he sits on his high stool,
before what he has already made,
in his jeans and blue sneaker
and his torn, grey socks,
and plays Vivaldi to his own Matisse,
Boccherini to his love for Cezanne.

On the easel before him,
in a white, luminous vase,
are the peonies and the poppies,
the dahlias and the bachelor buttons,
he has made from his mind's eye
the night before, and around him
his Bottom & Titania, and his dead wife,
who remains in this life and in the room
by his memory and by the rendering
that gives life to his memory

"I went my own way," he says,
and so he goes, still. And so he goes,
as well, to his violin, not
to improve anymore, he admits,
but so as not to go backwards,
because, even at seventy-eight, he says,
to go backwards is the greatest sin of all.

And so he plays on. Not perfectly,
but because just the same;
no better than yesterday, but
at least mo worse. So that Vivaldi
and Cezanne would have been proud.
And as his arms glide over the strings,
he is a happy man: Happy
because he holds to his own vows,
happy because he never goes backwards,
happy because the peonies and the violin,
in his hands are one. Happy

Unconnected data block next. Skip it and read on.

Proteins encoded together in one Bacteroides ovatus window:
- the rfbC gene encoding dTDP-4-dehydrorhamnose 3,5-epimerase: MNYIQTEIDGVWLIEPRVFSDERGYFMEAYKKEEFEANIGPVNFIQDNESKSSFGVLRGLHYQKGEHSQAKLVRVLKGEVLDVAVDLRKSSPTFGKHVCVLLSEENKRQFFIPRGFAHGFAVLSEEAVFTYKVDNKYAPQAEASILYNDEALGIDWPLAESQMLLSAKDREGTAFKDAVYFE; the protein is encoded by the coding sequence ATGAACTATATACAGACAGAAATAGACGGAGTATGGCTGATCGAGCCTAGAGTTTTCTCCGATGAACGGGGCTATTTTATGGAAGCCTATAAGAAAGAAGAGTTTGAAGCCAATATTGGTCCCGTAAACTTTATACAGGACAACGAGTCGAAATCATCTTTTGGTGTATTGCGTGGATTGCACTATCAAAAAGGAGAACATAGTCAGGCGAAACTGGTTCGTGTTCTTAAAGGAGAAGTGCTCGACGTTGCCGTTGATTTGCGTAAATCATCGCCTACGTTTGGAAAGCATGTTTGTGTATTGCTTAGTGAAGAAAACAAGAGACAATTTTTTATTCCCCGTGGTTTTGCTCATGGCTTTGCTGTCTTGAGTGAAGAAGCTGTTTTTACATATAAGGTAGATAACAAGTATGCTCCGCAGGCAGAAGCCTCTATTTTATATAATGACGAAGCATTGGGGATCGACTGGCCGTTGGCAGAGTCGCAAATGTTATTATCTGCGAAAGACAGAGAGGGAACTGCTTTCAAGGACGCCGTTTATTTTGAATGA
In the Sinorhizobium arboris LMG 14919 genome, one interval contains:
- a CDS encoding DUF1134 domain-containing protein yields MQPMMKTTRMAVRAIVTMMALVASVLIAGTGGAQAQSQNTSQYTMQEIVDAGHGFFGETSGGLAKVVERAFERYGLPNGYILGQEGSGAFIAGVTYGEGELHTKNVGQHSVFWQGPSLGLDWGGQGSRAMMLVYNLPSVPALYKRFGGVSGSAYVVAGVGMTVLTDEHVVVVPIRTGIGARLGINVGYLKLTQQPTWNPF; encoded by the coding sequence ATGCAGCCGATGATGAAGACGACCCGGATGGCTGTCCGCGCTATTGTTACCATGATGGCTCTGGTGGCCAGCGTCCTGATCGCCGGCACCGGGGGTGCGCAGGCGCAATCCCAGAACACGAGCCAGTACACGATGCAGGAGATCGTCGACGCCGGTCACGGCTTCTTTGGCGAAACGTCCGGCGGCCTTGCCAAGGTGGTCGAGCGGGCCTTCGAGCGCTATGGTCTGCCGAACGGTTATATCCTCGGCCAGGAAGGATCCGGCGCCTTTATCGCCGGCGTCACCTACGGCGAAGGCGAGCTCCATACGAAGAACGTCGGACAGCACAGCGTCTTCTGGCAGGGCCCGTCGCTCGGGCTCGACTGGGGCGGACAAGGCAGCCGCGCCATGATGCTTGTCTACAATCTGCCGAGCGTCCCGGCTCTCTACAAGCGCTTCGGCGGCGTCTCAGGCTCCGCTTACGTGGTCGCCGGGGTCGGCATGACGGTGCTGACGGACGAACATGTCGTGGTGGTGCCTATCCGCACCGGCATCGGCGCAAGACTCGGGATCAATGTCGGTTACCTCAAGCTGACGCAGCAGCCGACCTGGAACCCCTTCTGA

because, in the cacophony of this life,
the one voice he always heard clearly was his own.

---

Freudian Slip

By Michael Blumenthal

Though she coaxes the embroidered silk
over her head with the care of someone
attending a ball, the slip is transparent,
and in the moonlight filtering through
the bedroom window, her body is even
more real for its inspired accidents:
her breasts brazen and shy both at once,
mangos and the ordinary flesh.

It is how mistrust begins: this
and the second voice that whispers
beside you while she sleeps, the thrush
with a bluejay's cadence, archipelago
with its islands strung together so tightly
it mimics the mainland. And when she says
night, love, night frightens me, you know
she does not mean darkness.

And when she says I love you
she means watch your step,
the rest of your life.

----

Bleibtreustrasse

By Michael Blumenthal

Bleibtreustrasse: a street in Berlin, whose name is taken from the German verb treubleiben, "to remain faithful."
I have sat on many streets,